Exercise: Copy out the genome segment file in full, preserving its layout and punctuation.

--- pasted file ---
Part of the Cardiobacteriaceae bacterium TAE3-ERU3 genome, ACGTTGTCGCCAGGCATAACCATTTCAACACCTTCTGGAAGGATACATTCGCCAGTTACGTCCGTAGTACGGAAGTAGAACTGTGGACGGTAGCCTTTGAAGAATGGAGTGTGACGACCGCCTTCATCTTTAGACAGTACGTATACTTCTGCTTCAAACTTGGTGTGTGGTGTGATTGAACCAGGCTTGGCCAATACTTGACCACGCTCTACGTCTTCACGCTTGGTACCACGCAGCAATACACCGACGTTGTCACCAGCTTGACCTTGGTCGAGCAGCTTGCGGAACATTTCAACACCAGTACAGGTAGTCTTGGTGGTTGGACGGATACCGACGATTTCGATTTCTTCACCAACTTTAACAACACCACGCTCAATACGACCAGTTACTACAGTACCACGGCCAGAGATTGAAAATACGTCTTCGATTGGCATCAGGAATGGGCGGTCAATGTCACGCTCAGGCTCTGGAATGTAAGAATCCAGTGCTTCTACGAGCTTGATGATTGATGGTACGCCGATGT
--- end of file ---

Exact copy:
Part of the Cardiobacteriaceae bacterium TAE3-ERU3 genome, ACGTTGTCGCCAGGCATAACCATTTCAACACCTTCTGGAAGGATACATTCGCCAGTTACGTCCGTAGTACGGAAGTAGAACTGTGGACGGTAGCCTTTGAAGAATGGAGTGTGACGACCGCCTTCATCTTTAGACAGTACGTATACTTCTGCTTCAAACTTGGTGTGTGGTGTGATTGAACCAGGCTTGGCCAATACTTGACCACGCTCTACGTCTTCACGCTTGGTACCACGCAGCAATACACCGACGTTGTCACCAGCTTGACCTTGGTCGAGCAGCTTGCGGAACATTTCAACACCAGTACAGGTAGTCTTGGTGGTTGGACGGATACCGACGATTTCGATTTCTTCACCAACTTTAACAACACCACGCTCAATACGACCAGTTACTACAGTACCACGGCCAGAGATTGAAAATACGTCTTCGATTGGCATCAGGAATGGGCGGTCAATGTCACGCTCAGGCTCTGGAATGTAAGAATCCAGTGCTTCTACGAGCTTGATGATTGATGGTACGCCGATGT